Capping Directorship, Muti Scales Heights Of Beethoven’s Epic Mass


Guest chorus director Donald Palumbo shares a celebratory moment with Chicago Symphony music director Riccardo Muti after the June 23 performance of Beethoven’s ‘Missa solemnis’ at Orchestra Hall. (Photos by Todd Rosenberg Photography)

CHICAGO — Like many staggering masterpieces, Beethoven’s Missa solemnis comes complete with performance challenges and audience expectations. Riccardo Muti dealt handily with the former and quite possibly exceeded the latter in the first of three weekend concerts (June 23-25) marking his indoor farewell as music director of the Chicago Symphony Orchestra after 13 seasons.

The score, potentially dense, was a marvel of clarity. The 100-plus singers of the Chicago Symphony Chorus (as prepared by a visitor from the Metropolitan Opera, Donald Palumbo) leapt and bounded prodigiously through the fugues but also made the doctrinal certainties of the Credo seem like conclusions arrived at through active dialogue. The hush of “et sepultus est” followed by the shout of “Et resurrexit — this never fails. There were other moments of drama on a subtler scale. 

‘Missa solemnis’ soloists take bows: bass-baritone Kyle Ketelsen, tenor Giovanni Sala, mezzo-soprano Alisa Kolosova, and soprano Erin Morley,

Soloists, positioned in front of the choir, varied in character. Soprano Erin Morley was light on top, bass-baritone Kyle Ketelsen dark on the bottom. Mezzo-soprano Alisa Kolosova was big and Slavic, tenor Giovanni Sala lyrical and Italian. They came together nicely — indeed operatically — in the “Amen” sequences of the Gloria and the Credo.

Then there was the splendid CSO. The Missa solemnis is not often thought of as a showcase for orchestral color. It seemed so on this occasion, especially in the sombre “Praeludium” in the Sanctus that represents, if not exactly doubt, then Beethoven’s darker reflections on life and mortality. Orchestra Hall’s Casavant organ helped to make this interlude without violins seem truly solemnis.

Elsewhere the rising flute successfully impersonated the Holy Spirit. Trombones made focused sounds. The Benedictus is notable for its extended cantilena for solo violin, which concertmaster Robert Chen played with a honeyed tone. Presumably Muti’s failure to offer him a bow at the end of the concert was an innocent oversight. 

Concertmaster Robert Chen played the extended cantilena in the ‘Benedictus’ with a honeyed tone.

Another remarkable instrumental touch is in the Agnus Dei, where trumpets and drums enter as if to rescue the work from an inappropriately simple conclusion. Annotators sometimes describe certain elements in the Missa solemnis as theatrical. This counts as cinematic.

Through all of the above Muti kept his cool, cueing entries and shaping phrases exactly to the extent needed. It was a little surprising to see him lead the “Pleni sunt coeli et terra gloria tua outburst of the Sanctus — “Heaven and earth are full of your glory” — with the steady beat of a bandmaster. He was getting what he wanted from his forces. Why fuss? Beethoven supplies the motivation.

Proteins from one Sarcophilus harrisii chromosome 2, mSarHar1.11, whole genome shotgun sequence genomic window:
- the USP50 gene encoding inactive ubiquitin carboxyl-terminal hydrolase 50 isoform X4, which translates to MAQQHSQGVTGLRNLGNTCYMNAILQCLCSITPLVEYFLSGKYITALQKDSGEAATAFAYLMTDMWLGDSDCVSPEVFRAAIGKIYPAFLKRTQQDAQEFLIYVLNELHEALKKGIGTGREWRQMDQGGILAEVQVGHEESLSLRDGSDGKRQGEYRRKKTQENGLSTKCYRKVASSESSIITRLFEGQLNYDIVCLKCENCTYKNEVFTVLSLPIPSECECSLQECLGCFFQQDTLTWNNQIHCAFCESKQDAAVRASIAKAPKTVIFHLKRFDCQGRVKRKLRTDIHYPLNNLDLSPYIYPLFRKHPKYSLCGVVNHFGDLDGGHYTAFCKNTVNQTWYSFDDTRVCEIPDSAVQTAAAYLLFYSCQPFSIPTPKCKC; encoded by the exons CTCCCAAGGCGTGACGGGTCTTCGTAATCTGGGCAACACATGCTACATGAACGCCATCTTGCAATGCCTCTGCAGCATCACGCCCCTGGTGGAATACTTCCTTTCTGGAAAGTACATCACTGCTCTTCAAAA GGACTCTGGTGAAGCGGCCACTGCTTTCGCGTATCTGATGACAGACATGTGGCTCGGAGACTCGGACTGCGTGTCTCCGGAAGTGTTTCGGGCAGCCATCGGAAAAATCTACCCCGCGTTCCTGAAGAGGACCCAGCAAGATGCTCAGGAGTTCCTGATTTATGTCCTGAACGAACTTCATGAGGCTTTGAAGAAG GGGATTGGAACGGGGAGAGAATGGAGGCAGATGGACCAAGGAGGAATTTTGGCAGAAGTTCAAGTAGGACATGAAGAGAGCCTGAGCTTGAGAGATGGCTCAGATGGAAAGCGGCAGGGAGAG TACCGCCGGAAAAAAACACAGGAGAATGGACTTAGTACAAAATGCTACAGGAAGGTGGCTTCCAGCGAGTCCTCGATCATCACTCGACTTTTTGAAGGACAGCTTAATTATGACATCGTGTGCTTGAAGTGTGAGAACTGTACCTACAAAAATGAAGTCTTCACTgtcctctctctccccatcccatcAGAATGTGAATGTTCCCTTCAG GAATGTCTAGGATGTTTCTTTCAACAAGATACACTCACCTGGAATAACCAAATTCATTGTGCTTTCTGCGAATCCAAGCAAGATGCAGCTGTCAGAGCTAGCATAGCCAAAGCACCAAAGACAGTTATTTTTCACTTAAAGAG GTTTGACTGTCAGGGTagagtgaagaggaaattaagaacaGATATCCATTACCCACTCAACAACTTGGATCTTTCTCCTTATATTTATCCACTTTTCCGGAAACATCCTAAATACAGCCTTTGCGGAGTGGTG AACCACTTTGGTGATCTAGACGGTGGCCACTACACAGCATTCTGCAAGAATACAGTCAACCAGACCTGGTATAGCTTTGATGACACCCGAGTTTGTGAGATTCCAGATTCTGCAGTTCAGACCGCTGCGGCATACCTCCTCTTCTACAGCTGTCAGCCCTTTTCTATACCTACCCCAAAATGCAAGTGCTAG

It is customary to speak of technical adeptness as something distinct from interpretive insight. This performance put the listener in a McLuhanesque frame of mind. The musical means were the message. By attending scrupulously to particulars, Muti created a comprehensively human vision of the work Beethoven twice called his greatest to date.

It should be noted that the conductor, who turns 82 in July, was taking on the Missa solemnis for only the second time in his career, after a trio of performances in Salzburg with the Vienna Philharmonic in 2021. In an informal talk to members of the Music Critics Association of North America — in town for their annual meeting — Muti recalled his former reservations by quoting the late conductor Carlos Kleiber to the effect that some music is so exalted that it is best left on the page. Muti has shown us how real and vivid the Missa solemnis can be when brought audibly to life.

Riccardo Muti holds the proclamation naming him Music Director Emeritus for Life after conducting Beethoven’s ‘Missa Solemnis’ June 23 at Orchestra Hall in Chicago.

There was, on June 23, the sort of ovation one might expect, for Palumbo as well as Muti, who in an onstage ceremony was named Music Director Emeritus for Life starting in September. Never shy with the microphone, the conductor thanked the orchestra and proceeded to entertain the crowd with some standup, including an unnecessary reference to Beethoven’s deafness.

It was, however, a fond farewell, even if au revoir is the more accurate valediction. Muti led the orchestra’s Concert for Chicago on June 27, a program of works by Price and Tchaikovsky, at Millennium Park’s Jay Pritzker Pavilion. He’ll be back at Orchestra Hall in September to conduct Stravinsky’s The Firebird, Liadov’s The Enchanted Lake, and Brahms’ Second Symphony before traveling to New York with the CSO in October to open the Carnegie Hall season. In January, he leads the orchestra on a three-week European tour. Emeritus is a good gig. He deserves it.